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Dhaka Tribune

Video of ‘Sinicized Red Buddhism’ song sparks controversy in China

The video of the performance was widely circulated on the internet, and while some criticized it as a pandering to the CCP and politicization of Buddhism

Update : 28 Jul 2023, 01:10 AM

In recent years, the Chinese Communist Party's (CCP) campaign to "Sinicize Buddhism" has led to the dismantling and "remodeling" of numerous Buddhist statues and temples, and the politicization of government-run temples and Buddhist groups. The "Fahua Dojo," a CCP-controlled Buddhist group, has taken this trend further by holding a cultural performance in Beijing to celebrate the 102nd anniversary of the CCP's founding. The performance showcased "Sinicized Red Buddhism," as performers from the Fahua team donned Red Army uniforms and sang a song called the "New Internationale," which replaced the old lyrics with Xi Jinping's "Community of Human Destiny." This apparent attempt to integrate Xi Jinping Thought with Buddhism marks a significant step in the movement of "Sinicization of Buddhism."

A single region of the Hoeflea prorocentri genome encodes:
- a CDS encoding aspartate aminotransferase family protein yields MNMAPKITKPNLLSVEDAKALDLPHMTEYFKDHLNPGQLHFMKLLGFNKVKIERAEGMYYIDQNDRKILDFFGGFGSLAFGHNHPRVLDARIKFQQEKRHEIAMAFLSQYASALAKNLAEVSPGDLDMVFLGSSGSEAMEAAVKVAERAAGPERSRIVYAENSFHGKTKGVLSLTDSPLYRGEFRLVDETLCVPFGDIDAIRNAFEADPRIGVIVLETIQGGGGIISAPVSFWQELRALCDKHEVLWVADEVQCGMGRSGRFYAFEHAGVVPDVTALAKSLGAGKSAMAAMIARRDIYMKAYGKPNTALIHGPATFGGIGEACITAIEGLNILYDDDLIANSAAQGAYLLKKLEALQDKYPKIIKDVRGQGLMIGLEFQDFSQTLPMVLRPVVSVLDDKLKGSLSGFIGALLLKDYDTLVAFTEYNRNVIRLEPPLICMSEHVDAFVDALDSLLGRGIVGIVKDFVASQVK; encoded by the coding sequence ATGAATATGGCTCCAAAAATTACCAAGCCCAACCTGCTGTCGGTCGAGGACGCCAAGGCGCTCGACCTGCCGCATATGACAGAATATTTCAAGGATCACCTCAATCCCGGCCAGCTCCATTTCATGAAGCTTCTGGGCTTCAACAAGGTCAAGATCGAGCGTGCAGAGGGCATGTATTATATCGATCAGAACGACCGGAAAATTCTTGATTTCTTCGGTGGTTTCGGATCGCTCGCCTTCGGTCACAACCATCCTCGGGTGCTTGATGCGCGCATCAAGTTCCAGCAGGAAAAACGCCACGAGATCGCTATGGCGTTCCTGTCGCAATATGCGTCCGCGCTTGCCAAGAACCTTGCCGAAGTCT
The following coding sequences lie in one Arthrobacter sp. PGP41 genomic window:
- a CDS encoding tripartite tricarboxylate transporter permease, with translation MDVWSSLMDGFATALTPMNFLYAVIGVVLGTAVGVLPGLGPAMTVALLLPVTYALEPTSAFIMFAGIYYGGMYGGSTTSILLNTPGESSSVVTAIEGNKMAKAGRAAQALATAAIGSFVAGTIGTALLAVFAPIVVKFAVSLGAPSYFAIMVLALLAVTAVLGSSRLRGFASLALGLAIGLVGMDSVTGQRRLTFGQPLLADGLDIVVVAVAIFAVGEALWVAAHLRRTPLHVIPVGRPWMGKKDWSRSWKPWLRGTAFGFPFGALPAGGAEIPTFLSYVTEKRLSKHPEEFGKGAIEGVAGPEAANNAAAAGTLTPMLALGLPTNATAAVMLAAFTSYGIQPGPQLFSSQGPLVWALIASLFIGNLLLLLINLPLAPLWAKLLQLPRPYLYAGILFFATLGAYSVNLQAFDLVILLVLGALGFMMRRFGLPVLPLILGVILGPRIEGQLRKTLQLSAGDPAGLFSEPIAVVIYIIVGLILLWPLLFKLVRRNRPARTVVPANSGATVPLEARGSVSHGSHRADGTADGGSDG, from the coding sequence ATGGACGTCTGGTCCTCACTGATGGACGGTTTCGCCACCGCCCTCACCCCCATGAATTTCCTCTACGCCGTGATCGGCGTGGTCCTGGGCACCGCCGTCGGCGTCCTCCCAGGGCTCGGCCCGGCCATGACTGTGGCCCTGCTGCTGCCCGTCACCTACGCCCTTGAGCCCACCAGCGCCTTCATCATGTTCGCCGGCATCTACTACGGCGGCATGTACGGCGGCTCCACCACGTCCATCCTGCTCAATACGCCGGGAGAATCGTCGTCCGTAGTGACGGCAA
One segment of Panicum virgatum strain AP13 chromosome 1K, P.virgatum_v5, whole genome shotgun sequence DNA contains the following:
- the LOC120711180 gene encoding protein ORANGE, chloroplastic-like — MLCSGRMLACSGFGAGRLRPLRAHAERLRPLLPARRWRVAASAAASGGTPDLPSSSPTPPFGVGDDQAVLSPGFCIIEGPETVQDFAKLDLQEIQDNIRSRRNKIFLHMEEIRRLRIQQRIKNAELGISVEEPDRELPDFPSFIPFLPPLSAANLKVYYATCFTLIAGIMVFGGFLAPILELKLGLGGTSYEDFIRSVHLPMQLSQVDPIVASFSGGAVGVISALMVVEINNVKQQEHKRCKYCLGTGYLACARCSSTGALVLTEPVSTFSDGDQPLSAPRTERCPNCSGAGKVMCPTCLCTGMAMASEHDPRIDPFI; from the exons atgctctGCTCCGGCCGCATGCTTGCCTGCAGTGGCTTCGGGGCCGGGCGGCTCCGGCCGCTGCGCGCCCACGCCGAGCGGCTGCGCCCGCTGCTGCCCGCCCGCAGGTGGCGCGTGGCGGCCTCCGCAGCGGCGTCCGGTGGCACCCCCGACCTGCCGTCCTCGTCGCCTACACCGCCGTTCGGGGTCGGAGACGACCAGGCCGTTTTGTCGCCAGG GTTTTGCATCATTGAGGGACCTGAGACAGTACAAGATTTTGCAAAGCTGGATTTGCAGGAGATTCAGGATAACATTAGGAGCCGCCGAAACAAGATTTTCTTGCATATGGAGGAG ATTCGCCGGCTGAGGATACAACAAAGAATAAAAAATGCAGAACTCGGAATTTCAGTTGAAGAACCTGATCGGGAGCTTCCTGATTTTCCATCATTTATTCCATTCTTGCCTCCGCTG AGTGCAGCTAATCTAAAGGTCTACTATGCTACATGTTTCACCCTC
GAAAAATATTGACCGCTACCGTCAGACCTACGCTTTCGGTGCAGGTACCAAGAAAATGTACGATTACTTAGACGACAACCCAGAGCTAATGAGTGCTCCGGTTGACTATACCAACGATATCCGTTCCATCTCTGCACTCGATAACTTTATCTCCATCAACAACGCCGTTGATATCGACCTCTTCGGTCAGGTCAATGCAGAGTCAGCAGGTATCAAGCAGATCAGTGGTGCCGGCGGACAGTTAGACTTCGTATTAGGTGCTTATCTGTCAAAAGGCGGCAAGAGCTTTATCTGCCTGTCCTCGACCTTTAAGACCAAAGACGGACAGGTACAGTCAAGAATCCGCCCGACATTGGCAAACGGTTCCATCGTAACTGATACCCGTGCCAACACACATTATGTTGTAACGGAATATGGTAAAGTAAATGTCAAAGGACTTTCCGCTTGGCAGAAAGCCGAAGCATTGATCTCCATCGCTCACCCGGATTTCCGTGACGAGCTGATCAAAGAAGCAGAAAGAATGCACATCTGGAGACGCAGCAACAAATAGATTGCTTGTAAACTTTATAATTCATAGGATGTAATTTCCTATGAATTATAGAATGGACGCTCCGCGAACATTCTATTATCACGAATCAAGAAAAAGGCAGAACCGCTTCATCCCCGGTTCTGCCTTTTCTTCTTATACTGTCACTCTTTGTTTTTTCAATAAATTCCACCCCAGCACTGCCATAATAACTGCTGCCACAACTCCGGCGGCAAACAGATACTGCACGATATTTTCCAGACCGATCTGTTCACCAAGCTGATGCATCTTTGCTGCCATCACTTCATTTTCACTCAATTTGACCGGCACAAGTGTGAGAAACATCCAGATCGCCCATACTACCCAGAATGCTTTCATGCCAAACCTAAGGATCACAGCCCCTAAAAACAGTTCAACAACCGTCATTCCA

The video of the performance was widely circulated on the internet, and while some criticized it as a pandering to the CCP and politicization of Buddhism, even Marxist-Leninist netizens found fault with its inconsistent alignment with Marxist concepts. As a result of the public outcry, the video was swiftly removed from the platform where it was originally posted, and the account responsible for its release was banned.

Venerable Yin Guang, the leader of the Fahua Dojo, has been associated with political opportunism and has openly expressed loyalty to the CCP leadership. However, this high-profile approach has triggered concern and resentment among the Buddhist community regarding the CCP's political infiltration. Even media outlets controlled by the CCP now practice "cold-treating" the Fahua Dojo, limiting its exposure in government-organized Buddhist events.

As Xi Jinping's campaign to Sinicize Buddhism continues, and government-run temples become more involved in political activities, such practices within the Fahua Dojo may become increasingly mainstream in China's Buddhist community. This raises growing concerns about the impact of CCP's political influence on the country's spiritual and cultural aspects of Buddhism.

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